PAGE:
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  5. "The red fork is in the kitch…

"The red fork is in the kitchen."

Translation:Aia ke ʻō ʻulaʻula ma ka lumi kuke.

January 1, 2019



why is the "i" now a "ma"... if you cannot take time to explain YOUR purpose, then allow i and ma to be equal as is the case in all beginning ʻōlelo classes...


What a surprise! Here is no 'i ka lumi', only 'ma ka lumi'. It seems like a Duolingo's error. Or some explanation is really needed.


UH 1st year 'ōlelo taught me to use "i" for "in motion/nebulous" circumstances and "ma" for more permanent conditions... By UH 3rd year 'ōlelo some but not great clarity has been developed... Without the complete quotation to better determine the circumstance of "this" room... my guess is the"condition" may be about the room's permanent location...


Most likely, we have a misstep here. This sentence is no different from all the others exactly the same, so 'i ka lumi' should definitely be accepted as another correct answer.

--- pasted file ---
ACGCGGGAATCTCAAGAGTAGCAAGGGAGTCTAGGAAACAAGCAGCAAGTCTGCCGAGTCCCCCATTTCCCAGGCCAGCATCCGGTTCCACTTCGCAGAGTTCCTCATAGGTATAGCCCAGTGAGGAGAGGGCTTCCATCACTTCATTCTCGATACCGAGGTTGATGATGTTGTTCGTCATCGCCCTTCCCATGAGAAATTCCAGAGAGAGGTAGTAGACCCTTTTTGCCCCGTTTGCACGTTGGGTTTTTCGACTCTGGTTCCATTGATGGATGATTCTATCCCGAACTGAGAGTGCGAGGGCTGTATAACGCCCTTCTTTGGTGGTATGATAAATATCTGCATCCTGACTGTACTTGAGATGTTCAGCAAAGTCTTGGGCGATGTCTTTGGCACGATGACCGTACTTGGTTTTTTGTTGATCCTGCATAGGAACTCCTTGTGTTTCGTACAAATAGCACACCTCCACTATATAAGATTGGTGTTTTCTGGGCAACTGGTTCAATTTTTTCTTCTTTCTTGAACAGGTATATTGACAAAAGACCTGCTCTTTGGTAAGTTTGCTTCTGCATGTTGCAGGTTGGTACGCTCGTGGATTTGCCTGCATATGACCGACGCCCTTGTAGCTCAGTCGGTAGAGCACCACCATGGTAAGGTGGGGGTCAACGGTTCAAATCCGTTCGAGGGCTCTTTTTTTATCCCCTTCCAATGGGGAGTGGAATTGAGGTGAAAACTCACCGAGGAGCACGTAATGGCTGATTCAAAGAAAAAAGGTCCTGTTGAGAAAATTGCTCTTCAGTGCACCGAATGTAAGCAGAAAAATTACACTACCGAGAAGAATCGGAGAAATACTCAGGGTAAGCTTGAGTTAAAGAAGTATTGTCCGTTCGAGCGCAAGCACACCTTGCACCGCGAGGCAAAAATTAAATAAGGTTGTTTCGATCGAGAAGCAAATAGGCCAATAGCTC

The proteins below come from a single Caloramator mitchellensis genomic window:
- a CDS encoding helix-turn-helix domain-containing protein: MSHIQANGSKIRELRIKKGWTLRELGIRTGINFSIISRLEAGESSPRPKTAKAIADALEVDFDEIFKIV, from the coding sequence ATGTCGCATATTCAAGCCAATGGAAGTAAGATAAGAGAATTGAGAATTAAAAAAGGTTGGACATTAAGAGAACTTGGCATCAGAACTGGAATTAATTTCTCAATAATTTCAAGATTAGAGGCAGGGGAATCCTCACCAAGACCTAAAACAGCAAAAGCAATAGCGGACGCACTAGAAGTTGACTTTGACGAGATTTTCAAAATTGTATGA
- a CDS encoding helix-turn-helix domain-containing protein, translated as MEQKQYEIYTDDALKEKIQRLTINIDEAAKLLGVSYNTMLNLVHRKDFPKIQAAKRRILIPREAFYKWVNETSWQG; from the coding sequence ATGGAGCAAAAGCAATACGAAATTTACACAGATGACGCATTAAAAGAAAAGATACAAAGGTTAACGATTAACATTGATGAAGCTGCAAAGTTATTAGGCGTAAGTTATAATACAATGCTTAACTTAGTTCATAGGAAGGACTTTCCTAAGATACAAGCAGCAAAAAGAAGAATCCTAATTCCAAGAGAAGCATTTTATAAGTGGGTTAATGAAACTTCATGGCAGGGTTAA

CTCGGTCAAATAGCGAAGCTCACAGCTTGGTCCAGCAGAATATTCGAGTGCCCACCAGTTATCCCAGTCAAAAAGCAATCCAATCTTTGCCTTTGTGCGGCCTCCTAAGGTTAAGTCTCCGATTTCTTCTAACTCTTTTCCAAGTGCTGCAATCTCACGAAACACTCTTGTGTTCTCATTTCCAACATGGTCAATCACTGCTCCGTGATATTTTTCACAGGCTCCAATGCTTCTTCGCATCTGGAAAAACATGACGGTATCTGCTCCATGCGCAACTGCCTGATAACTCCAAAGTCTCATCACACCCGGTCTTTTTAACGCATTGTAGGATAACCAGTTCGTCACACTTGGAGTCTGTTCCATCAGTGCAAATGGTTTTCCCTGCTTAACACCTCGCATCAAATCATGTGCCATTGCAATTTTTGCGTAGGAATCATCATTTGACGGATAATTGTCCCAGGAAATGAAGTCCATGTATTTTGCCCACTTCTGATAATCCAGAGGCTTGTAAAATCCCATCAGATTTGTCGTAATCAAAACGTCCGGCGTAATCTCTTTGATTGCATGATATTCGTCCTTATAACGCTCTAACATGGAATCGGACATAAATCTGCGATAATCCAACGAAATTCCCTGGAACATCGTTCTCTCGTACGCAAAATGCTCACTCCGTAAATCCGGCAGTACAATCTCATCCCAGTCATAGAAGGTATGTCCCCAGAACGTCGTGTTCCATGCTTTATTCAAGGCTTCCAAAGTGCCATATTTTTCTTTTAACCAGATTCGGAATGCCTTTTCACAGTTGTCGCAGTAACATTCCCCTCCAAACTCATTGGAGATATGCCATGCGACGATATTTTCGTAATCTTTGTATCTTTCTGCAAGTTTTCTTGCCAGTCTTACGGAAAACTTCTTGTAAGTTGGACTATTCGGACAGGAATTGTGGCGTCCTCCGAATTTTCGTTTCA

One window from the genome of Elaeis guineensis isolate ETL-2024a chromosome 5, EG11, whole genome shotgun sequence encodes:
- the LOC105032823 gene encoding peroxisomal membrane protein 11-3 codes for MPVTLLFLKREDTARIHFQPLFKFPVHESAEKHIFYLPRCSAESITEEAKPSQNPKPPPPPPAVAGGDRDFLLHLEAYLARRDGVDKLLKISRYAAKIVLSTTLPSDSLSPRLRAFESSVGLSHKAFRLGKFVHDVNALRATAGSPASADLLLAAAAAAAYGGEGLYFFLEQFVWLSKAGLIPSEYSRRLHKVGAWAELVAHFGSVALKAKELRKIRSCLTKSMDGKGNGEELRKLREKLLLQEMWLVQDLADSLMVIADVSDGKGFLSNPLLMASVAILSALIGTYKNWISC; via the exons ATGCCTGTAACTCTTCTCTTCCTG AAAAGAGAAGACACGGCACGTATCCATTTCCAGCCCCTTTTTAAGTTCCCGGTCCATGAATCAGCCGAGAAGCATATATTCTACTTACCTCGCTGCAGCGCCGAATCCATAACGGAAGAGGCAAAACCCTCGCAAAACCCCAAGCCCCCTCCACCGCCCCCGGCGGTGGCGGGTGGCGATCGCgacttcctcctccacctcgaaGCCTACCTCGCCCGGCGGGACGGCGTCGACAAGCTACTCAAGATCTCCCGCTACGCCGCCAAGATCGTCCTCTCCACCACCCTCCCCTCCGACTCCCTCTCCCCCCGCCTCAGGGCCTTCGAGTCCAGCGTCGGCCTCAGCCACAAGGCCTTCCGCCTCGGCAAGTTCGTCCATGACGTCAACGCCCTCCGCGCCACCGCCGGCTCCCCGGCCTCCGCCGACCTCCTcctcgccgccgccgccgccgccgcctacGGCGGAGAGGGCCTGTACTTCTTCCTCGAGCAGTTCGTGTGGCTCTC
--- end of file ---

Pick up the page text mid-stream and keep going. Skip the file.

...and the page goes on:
Any historical information on the why fork - `o - takes "ke" instead of "ka"?


Ke vs. Ka "Ka", "Ke" and "Nā" are determiners that can sometimes be translated as "the". Use ke when the noun that follows begins with the letters K, E, A, or O. Use ka with almost all others! This is commonly referred to as the KEAO rule. However, there are exceptions to the above.


Arggh. The rule on "aia" vs. "he" seems very vague. Can't get it.


Not sure what rule you're talking about, but I'm guessing the issue is the contrast between

(1) "He ‘ō kēnā" -- "That is a fork"

(2) "Aia ke ‘ō ma ka lumi kuke" -- "The fork is in the kitchen"

Notice that the location in the first sentence is "kēnā" ("that", near the listener), which is a single word, while the location in the second sentence takes up most of the sentence, "ma ka lumi kuke".

The location sentences I've encountered on Duolingo so far fall into one of those two patterns.

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